The world’s largest tropical wetland has become an inferno

  • A Jaguar named Ousado, who suffered second-degree burns during fires in the Pantanal region, rests in his cage at the headquarters of Nex Felinos, an NGO aimed at defending endangered wild cats, in the city of Corumba, Goias state, Brazil, on Sept. 27. (AP Photo/Eraldo Peres)

  • Fire consumes an area next to the Trans-Pantanal highway in the Pantanal wetlands near Pocone, Mato Grosso state, Brazil, Friday, Sept. 11, 2020. Diminished visibility from fires in the Pantanal and the neighboring Amazon forced President Jair Bolsonaro's plane to abandon a Sept. 18 landing attempt in the state of Mato Grosso. (AP Photo/Andre Penner)

  • A caiman sits in a field of green as a fire consumes an area next to the Trans-Pantanal highway in the Pantanal wetlands near Pocone, Mato Grosso state, Brazil, Friday. (AP Photo/Andre Penner)

  • Birds fly past as a fire consumes an area next to the Trans-Pantanal highway in the Pantanal wetlands near Pocone, Mato Grosso state, Brazil, Friday, Sept. 11, 2020. As of Sept. 13, 19% of the Pantanal had been consumed by fire, according to a satellite laboratory at the Federal University of Rio de Janeiro. (AP Photo/Andre Penner)

  • A caiman peeks out from a field of green as a fire consumes an area next to the Trans-Pantanal highway in the Pantanal wetlands near Pocone, Mato Grosso state, Brazil, Friday, Sept. 11, 2020. The Pantanal is the world’s largest tropical wetlands, popular for viewing jaguars, along with caiman, capybara and more. This year the Pantanal is exceptionally dry and burning at a record rate. (AP Photo/Andre Penner)

  • Volunteer Divino Humberto tries to douse the fire along a dirt road off the Trans-Pantanal highway, in the Pantanal wetlands near Pocone, Mato Grosso state, Brazil, on Sept. 11. Pouring the water had little effect as wind redirected the fire toward a tree, causing it to explode as though it had been soaked with gasoline. (AP Photo/Andre Penner)

  • Daniel Moura, an eco-tourism guide, rides his boat on the Cuiaba river as fires burn in the Encontro das Aguas Park near Pocone, Mato Grosso state, Brazil, Saturday, Sept. 12, 2020. The Pantanal, the world’s largest tropical wetlands and a biodiversity hot spot, this year is exceptionally dry and burning at a record rate. (AP Photo/Andre Penner)

  • A volunteer tries to douse a fire on the Transpantaneira road in the Pantanal wetlands near Pocone, Mato Grosso state, Brazil, Friday, Sept. 11, 2020. The number of fires in Brazil’s Pantanal, the world’s biggest tropical wetlands, has more than doubled in the first half of 2020 compared to the same period last year, according to data released by a state institute. (AP Photo/Andre Penner)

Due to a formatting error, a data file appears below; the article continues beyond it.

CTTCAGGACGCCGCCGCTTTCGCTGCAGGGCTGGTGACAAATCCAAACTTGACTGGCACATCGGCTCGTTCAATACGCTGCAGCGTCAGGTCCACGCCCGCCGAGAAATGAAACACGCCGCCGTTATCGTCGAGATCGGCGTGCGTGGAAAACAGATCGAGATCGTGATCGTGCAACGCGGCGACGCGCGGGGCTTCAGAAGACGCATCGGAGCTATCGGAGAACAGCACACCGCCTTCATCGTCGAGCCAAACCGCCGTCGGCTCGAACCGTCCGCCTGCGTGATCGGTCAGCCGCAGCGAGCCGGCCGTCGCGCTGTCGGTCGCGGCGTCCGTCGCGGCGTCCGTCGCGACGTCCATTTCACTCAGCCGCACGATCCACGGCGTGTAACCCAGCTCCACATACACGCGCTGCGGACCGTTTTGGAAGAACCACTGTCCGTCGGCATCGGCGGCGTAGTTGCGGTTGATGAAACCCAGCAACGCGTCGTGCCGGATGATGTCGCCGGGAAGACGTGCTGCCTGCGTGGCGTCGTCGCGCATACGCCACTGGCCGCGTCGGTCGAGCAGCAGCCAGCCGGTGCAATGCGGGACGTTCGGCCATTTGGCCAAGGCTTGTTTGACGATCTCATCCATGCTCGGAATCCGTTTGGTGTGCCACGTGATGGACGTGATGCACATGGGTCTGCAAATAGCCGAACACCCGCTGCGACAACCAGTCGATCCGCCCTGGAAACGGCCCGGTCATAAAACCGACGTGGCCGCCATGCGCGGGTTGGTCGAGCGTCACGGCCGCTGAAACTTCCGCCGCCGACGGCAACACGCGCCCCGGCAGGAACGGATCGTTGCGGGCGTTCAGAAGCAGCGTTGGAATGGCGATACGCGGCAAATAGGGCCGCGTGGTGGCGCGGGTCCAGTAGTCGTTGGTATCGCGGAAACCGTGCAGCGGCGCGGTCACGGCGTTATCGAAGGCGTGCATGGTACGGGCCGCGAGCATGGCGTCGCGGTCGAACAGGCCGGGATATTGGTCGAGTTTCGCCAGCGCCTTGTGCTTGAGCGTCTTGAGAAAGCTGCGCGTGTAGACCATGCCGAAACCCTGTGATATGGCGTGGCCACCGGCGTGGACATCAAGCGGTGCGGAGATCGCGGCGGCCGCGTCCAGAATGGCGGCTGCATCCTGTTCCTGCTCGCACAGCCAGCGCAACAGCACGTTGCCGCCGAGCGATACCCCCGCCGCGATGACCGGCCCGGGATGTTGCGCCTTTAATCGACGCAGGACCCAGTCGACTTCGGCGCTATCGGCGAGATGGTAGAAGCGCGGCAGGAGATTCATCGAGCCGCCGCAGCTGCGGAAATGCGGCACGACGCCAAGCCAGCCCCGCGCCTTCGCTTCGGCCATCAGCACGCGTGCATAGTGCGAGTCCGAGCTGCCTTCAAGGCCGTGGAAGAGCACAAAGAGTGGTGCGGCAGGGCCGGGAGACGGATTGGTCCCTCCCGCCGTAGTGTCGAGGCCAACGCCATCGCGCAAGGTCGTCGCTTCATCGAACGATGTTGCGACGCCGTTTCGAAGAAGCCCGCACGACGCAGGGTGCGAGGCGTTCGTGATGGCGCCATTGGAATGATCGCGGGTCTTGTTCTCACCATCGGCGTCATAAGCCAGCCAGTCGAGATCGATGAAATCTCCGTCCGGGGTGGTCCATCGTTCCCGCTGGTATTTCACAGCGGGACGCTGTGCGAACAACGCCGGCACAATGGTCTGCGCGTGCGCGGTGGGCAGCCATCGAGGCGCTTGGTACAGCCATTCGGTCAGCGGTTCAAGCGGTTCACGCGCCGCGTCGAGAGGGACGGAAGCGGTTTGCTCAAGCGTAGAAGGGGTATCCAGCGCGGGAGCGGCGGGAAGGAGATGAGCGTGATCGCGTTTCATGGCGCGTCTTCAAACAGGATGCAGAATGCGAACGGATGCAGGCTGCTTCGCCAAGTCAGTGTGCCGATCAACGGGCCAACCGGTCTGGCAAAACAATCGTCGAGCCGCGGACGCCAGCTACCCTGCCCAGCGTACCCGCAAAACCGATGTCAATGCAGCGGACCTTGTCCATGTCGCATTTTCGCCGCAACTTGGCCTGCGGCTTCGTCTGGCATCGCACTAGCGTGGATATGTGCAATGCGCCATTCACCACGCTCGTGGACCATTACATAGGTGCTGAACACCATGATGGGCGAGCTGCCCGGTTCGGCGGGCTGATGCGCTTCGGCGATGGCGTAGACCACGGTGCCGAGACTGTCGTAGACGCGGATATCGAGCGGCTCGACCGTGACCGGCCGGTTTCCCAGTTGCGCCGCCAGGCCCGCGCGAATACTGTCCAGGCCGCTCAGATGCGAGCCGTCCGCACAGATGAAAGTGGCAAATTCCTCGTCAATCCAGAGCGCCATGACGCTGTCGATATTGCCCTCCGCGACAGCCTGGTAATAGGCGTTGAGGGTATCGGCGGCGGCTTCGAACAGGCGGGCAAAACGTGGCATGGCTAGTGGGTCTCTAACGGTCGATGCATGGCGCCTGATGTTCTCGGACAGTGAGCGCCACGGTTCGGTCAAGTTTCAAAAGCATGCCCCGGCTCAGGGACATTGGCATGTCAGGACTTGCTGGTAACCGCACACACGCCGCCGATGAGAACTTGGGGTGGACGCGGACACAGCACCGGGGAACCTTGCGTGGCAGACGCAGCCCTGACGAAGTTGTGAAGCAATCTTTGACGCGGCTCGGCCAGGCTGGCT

This year, roughly a quarter of the vast Pantanal wetland in Brazil, one of the most biodiverse places on Earth, has burned in wildfires worsened by climate change. What happens to a rich and unique biome when so much is destroyed?

The unprecedented fires in the wetland have attracted less attention than blazes in Australia, the western United States and the Amazon, its celebrity sibling to the north. But while the Pantanal is not a global household name, tourists in the know flock there because it is home to exceptionally high concentrations of breathtaking wildlife: jaguars, tapirs, endangered giant otters and bright blue hyacinth macaws. Like a vast tub, the wetland swells with water during the rainy season and empties out during the dry months. Fittingly, this rhythm has a name that evokes a beating heart: the flood pulse.

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The wetland, which is larger than Greece and stretches over parts of Brazil, Paraguay and Bolivia, also offers unseen gifts to a vast swath of South America by regulating the water cycle upon which life depends. Its countless swamps, lagoons and tributaries purify water and help prevent floods and droughts. They also store untold amounts of carbon, helping to stabilize the climate.

For centuries, ranchers have used fire to clear fields and new land. But this year, drought worsened by climate change turned the wetlands into a tinderbox and the fires raged out of control.

“The extent of fires is staggering,” said Douglas C. Morton, who leads the Biospheric Sciences Laboratory at the NASA Goddard Space Flight Center and studies fire and food production in South America. “When you wipe out a quarter of a biome, you create all kinds of unprecedented circumstances.”

His analysis showed that at least 22% of the Pantanal in Brazil has burned since January, with the worst fires, in August and September, blazing for two months straight.